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RE: Floats need explicit width??

From: Douglas Perreault CPA* CITP <doug@perreault.us>
Date: Fri, 13 Feb 2009 11:26:55 -0500
To: <www-validator-css@w3.org>
Message-ID: <000e01c98df7$e314cec0$a93e6c40$@us>
Hmmm. I didn't find the reference that said floats didn't need an explicit
width anymore, but then I don't see any explicit reference saying they need
a width either.


What I do know is that if you leave it off, some browsers consider the width
to be 100% and your element won't float. I suspect an explicit width is
required on all non-replaced elements and the intrinsic width is used on all
replaced elements (e.g. the list shown in the warning) if one isn't
specified. I had a problem trying to float list items for a horizontal menu.
Until I added the width property it didn't work as expected. That caused a
different issue as I wanted the width to be automatic. I don't recall how I
resolved the issue.


What I found more curious were the W-3's examples using span tags. I had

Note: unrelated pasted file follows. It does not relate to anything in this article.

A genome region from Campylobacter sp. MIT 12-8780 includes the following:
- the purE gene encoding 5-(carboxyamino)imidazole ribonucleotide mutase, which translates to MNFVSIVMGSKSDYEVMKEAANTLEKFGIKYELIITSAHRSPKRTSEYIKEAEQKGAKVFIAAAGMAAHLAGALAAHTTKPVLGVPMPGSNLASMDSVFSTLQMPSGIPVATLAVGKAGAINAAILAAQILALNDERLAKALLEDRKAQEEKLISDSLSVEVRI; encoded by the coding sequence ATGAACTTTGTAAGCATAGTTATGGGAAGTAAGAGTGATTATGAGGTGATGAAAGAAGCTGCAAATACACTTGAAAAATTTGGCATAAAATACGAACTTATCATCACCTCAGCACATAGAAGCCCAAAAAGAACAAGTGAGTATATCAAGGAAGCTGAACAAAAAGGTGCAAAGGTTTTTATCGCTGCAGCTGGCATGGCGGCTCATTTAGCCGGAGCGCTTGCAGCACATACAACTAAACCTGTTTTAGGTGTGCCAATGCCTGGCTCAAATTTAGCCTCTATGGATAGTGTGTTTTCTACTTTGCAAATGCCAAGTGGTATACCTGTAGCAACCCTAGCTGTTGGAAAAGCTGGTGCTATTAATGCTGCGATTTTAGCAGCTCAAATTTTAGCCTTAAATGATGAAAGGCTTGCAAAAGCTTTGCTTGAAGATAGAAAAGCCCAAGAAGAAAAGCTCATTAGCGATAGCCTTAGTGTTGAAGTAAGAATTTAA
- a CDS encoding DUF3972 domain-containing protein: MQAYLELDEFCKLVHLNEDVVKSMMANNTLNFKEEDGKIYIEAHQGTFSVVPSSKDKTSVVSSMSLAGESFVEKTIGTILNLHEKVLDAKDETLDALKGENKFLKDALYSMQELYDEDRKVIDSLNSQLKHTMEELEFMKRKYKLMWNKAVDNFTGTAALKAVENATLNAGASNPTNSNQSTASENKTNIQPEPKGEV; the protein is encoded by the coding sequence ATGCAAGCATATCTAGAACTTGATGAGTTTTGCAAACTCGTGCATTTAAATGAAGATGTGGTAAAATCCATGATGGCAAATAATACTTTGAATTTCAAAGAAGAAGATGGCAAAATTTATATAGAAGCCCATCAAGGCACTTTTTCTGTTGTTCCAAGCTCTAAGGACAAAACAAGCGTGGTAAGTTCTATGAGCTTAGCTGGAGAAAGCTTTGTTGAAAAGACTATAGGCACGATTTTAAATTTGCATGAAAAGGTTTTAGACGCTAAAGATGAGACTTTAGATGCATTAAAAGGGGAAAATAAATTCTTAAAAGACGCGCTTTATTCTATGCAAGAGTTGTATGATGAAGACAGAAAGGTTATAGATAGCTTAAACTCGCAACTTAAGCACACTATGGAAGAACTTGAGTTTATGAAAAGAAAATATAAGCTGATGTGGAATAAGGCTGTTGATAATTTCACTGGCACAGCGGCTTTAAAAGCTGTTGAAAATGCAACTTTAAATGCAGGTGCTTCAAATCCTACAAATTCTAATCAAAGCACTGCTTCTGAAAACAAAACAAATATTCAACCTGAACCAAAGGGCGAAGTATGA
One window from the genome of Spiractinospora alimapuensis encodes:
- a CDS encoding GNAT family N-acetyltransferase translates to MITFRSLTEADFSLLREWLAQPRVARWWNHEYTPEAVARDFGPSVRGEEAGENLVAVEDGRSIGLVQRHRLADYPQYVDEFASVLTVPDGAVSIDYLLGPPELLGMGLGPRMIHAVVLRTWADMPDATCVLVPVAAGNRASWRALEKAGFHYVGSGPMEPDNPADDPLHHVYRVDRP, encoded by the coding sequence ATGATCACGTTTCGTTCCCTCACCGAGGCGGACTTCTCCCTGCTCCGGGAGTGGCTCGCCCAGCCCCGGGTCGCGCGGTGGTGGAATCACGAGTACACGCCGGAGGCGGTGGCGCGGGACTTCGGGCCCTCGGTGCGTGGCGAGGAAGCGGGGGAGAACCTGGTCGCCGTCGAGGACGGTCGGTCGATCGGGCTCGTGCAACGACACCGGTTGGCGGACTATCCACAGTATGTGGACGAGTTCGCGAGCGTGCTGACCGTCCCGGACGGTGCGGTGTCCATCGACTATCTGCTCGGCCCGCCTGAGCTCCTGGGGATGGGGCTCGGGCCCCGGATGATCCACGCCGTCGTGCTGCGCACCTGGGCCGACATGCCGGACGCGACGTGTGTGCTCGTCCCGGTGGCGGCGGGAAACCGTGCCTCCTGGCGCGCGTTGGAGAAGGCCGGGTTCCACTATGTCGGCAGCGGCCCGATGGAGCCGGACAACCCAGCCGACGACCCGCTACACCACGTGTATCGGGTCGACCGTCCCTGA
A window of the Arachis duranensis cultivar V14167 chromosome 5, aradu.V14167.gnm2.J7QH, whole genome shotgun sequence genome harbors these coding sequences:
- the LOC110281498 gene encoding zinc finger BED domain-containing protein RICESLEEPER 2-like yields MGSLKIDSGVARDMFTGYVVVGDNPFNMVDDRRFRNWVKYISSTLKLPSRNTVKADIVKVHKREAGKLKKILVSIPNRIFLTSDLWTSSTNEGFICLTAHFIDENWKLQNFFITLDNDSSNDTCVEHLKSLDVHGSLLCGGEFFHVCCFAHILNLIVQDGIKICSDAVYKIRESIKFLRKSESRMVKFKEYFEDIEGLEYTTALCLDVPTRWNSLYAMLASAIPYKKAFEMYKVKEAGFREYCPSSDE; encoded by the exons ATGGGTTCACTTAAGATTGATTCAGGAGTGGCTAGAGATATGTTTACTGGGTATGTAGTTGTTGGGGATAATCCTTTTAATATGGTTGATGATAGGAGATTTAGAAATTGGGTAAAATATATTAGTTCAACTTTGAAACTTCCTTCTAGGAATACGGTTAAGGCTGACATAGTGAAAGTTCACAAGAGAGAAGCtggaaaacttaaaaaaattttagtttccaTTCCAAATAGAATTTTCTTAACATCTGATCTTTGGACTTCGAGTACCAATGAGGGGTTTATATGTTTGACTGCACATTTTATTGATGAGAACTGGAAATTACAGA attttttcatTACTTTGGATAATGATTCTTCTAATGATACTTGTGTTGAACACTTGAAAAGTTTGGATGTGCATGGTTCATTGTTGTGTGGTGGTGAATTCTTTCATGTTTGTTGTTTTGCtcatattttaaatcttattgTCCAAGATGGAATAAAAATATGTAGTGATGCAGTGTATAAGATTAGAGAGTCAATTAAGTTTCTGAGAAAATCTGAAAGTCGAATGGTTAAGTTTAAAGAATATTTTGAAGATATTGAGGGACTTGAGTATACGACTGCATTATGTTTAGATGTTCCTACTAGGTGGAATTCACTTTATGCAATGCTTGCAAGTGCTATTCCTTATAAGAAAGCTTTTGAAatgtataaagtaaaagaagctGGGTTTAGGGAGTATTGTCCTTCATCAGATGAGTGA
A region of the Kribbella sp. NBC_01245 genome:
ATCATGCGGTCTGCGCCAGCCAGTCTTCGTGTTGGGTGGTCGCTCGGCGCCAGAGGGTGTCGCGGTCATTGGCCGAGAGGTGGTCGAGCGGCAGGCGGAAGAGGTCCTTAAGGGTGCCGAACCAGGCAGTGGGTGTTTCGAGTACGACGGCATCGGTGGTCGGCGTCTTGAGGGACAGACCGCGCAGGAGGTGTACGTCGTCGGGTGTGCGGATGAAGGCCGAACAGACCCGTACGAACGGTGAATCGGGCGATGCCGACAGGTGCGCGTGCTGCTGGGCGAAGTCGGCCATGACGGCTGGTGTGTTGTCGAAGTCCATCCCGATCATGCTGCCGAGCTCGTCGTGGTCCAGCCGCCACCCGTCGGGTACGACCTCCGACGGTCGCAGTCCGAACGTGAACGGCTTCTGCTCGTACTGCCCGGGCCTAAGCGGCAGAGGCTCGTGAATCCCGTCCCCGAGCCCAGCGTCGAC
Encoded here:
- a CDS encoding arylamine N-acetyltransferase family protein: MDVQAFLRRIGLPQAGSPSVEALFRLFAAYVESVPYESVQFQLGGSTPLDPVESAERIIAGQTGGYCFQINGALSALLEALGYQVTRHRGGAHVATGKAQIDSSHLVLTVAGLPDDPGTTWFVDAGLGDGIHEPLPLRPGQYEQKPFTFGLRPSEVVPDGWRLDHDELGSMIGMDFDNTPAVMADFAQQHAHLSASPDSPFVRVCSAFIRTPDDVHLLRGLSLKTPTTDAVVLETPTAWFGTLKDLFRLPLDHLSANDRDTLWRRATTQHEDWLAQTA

some formatting applied to links to make them look like buttons. Worked
great in IE, but not Firefox. Eventually I discovered that width is not a
property of non-replaced inline elements, of which the span element is one.
Changing those to div elements fixed the problem for me. So why do we see
the W3C using span with widths?


In the examples in http://www.w3.org/TR/CSS21/visuren.html#floats the span
elements are floated left and provided a width and height. This actually
works and I was surprised that it would. However, further reading shows that
9.4.1 states: 

"Floats, absolutely positioned elements, inline-blocks, table-cells,
table-captions, and elements with 'overflow' other than 'visible' (except
when that value has been propagated to the viewport) establish new block
formatting contexts."


So, I guess that answers my question. You can have a width on a span element
if it is floated. For your question, I believe the warning is a valid one.
Leaving off the width may yield unexpected results in different browsers.





Received on Friday, 13 February 2009 16:27:36 UTC

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